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Ain’t gonna happen

from David Ruccio


During the recent presidential campaign, Donald Trump promised to revitalize American manufacturing—and bring back “good” manufacturing jobs. So did Hillary Clinton.

What neither candidate was willing to acknowledge is that, while manufacturing output was already on the rebound after the Great Recession, the jobs weren’t going to come back.

As is clear from the chart above, manufacturing output has grown (by about 21 percent) since the end of the recession and is now nearing pre-recession levels (although still down from its pre-crash level by about 5 percent). But employment in the manufacturing sector is only up a small amount (8 percent) since its post-crash low and is still lower, by about 1.5 million jobs (or 11 percent), than in December 2007.  

So, even if manufacturing production continues to grow, manufacturing jobs won’t (at least at the same rate). That’s because productivity in manufacturing continues to increase—as employers decide to change work rules, reorganize the factories, and introduce robotics and other forms of automation. Manufacturing workers, in other words, are being forced to produce more with less.


That trend—of employment not matching the growth in output—just represents a longer term tendency in American manufacturing. If we start back in 1990 (as in the chart above, indexed to January 1990), output has increased 75 percent while employment has actually fallen by more than 30 percent.


And, of course, employers have made that situation work for themselves, especially in recent years. Since the crash, corporate profits in manufacturing have rebounded spectacularly.

As long as workers have no say in how production is organized—including the technologies that are used and the surplus that is created—we can expect both manufacturing production and profits to increase while leaving workers and their jobs behind.

No matter who the president is.

  1. Kautz, Frederick A
    December 28, 2016 at 5:30 pm

    Try again. There is nothing posted at the link provided in the message below form David Ruccio.

    Frederick Kautz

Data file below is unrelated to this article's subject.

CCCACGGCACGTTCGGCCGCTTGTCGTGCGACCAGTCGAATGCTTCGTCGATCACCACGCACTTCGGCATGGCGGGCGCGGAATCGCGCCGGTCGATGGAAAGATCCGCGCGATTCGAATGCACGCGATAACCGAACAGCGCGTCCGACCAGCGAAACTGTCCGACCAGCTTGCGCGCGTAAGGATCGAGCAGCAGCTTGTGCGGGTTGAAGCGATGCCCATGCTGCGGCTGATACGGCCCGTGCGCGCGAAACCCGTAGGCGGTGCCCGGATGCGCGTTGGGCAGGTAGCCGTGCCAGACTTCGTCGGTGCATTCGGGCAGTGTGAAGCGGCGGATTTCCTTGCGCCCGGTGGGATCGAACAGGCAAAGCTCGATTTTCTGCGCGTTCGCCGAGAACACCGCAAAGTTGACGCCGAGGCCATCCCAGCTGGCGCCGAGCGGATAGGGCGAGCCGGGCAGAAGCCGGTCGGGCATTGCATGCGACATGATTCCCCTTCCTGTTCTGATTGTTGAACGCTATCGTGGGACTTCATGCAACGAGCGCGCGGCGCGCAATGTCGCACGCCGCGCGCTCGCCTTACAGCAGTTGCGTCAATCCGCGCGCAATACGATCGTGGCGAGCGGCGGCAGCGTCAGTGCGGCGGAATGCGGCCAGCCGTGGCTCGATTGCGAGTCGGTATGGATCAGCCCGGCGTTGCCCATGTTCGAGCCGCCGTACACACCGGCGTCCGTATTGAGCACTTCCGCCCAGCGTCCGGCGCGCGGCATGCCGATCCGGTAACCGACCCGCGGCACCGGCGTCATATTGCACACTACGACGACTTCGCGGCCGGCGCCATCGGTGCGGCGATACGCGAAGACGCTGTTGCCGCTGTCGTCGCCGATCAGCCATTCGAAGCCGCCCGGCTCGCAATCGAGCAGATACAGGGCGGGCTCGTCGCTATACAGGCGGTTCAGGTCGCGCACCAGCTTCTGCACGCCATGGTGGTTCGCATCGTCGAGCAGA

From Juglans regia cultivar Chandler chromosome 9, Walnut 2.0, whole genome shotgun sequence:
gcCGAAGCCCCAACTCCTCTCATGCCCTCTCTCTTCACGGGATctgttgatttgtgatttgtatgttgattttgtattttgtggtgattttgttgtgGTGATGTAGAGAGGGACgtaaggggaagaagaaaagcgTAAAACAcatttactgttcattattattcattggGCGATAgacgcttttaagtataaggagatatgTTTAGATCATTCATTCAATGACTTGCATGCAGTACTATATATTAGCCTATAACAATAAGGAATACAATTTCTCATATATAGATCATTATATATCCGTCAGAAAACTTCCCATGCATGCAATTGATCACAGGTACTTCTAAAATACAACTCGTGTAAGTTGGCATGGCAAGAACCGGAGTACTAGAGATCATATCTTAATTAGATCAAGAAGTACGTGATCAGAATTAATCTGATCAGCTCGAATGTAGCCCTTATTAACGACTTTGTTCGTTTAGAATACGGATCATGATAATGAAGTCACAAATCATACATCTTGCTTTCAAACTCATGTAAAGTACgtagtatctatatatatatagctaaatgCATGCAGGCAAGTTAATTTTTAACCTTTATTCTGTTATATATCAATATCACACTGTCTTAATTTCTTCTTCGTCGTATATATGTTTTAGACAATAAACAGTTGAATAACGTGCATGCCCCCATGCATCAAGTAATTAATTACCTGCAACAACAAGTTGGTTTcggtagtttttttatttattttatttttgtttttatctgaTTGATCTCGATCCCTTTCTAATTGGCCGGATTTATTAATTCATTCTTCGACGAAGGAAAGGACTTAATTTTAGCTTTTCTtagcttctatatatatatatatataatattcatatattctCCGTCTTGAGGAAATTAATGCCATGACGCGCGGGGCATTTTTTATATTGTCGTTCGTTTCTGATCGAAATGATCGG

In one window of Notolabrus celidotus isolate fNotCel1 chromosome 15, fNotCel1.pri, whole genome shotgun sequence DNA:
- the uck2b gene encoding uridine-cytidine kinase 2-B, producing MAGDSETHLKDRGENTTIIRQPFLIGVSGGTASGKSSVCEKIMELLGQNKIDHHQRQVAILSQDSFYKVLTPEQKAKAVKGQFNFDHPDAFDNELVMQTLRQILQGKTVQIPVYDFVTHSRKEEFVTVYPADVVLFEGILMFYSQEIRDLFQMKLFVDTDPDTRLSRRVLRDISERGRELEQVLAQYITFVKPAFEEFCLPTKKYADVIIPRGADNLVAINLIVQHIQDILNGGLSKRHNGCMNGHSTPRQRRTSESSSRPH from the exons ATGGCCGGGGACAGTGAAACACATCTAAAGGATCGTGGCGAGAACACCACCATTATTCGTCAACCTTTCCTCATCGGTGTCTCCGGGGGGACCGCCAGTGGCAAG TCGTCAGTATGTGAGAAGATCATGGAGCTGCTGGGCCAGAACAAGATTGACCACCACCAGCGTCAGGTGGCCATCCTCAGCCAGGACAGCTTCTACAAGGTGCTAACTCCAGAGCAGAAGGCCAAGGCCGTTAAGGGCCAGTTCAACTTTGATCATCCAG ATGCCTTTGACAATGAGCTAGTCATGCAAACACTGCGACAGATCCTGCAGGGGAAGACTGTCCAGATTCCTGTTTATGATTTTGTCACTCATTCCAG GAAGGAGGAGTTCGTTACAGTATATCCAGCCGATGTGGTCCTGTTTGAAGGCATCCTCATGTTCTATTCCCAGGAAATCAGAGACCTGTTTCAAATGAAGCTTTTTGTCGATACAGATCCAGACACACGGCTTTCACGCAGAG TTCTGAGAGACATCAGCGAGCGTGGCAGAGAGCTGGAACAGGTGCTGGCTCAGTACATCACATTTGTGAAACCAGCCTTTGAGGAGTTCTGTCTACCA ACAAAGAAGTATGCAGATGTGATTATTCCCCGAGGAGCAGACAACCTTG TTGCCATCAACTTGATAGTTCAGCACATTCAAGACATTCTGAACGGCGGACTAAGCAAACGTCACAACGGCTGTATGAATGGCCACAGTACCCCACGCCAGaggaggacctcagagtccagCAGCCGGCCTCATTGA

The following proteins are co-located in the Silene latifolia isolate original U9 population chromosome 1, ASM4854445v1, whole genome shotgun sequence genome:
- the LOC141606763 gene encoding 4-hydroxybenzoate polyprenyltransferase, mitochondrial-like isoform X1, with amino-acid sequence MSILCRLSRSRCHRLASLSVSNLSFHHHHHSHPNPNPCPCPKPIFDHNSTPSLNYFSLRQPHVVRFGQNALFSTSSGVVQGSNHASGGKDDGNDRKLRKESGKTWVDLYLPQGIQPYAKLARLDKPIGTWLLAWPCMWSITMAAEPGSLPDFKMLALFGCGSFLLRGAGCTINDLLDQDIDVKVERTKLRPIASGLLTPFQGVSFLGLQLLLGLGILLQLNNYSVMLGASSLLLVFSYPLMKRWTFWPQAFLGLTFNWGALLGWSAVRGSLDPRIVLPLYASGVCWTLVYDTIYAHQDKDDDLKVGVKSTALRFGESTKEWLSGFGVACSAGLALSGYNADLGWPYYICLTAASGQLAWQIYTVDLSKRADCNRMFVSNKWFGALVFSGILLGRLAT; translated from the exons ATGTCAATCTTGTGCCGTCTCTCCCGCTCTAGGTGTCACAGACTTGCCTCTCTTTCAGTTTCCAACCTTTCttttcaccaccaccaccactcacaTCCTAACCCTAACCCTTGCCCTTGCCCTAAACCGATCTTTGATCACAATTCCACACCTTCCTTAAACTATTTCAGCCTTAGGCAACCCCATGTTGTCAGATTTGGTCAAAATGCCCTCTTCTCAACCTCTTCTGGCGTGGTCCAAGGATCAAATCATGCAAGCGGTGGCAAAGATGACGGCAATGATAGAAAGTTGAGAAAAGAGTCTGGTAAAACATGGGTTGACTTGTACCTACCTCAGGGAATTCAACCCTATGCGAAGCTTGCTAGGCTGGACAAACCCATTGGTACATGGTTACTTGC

2. Craig
    December 28, 2016 at 6:15 pm

    This is precisely why monetary gifting is so essential to be strategically integrated and implemented into the economic and monetary systems.

  3. December 28, 2016 at 8:05 pm

    “As long as workers have no say in how production is organized—including the technologies that are used and the surplus that is created—we can expect both manufacturing production and profits to increase while leaving workers and their jobs behind.”

    I am baffled. Increased output with fewer workers seems to describe an increase of productivity, the core of sustainable economic growth. It makes us richer because we can have everything we had before and we still have some labour left over to do other things we might like, like giving yoga classes or teaching economics.

    Yet the author seems unhappy. It seems he would prefer that manufacturing workers organise their production in such a way as to maximise making jobs rather than making things that people would like to buy. But why stop at how things were 10 years ago? I am reminded of that old anecdote attributed to Milton Friedman:

    “Milton recalled traveling to an Asian country in the 1960s and visiting a worksite where a new canal was being built. He was shocked to see that, instead of modern tractors and earth movers, the workers had shovels. He asked why there were so few machines. The government bureaucrat explained: “You don’t understand. This is a jobs program.” To which Milton replied: “Oh, I thought you were trying to build a canal. If it’s jobs you want, then you should give these workers spoons, not shovels.””

  4. Ian Murray
    December 29, 2016 at 5:37 am

    And to think there are plenty of economists who want us to consider McDonald’s as manufacturing:

  5. December 30, 2016 at 9:49 am

    Now that Mr. Trump is elected how will he bring back all the “lost” manufacturing jobs to the US? And if he fails in this, what will the consequences be for US politics and civil peace, as well as the future of US economics? Since there seems little chance he can succeed, can US democracy survive the failure. Or will the US collapse into a right-wing autocracy?

  6. merijntknibbe
    December 30, 2016 at 6:02 pm

    I’ve seen my share of factories, from lightbulb production to cheese and from cigarettes to the Sonac carcass destruction plant (which during the last 10 years actually developed into a genuine pharma plant, producing heparine…). And we’ve become amazing, extra-ordinary, mightboggling beyond imagination good at mass production. Look at this YouTube clip from a cigarette factory https://www.youtube.com/watch?v=lPCa1gfiw3I

    Same for agriculture, here is: Planet money makes a T-shirt, mind the cotton producer http://apps.npr.org/tshirt/#/title

    The Fred Flintstone economy is gone forever…

    • December 31, 2016 at 5:23 am

      merijntknibbe, what precisely is the “Fred Flintstone” economy? But you’re correct about how mindboggling we’ve become at mass production. It’s just that all this production involves few actual workers and the products produced often are of questionably moral and social value.

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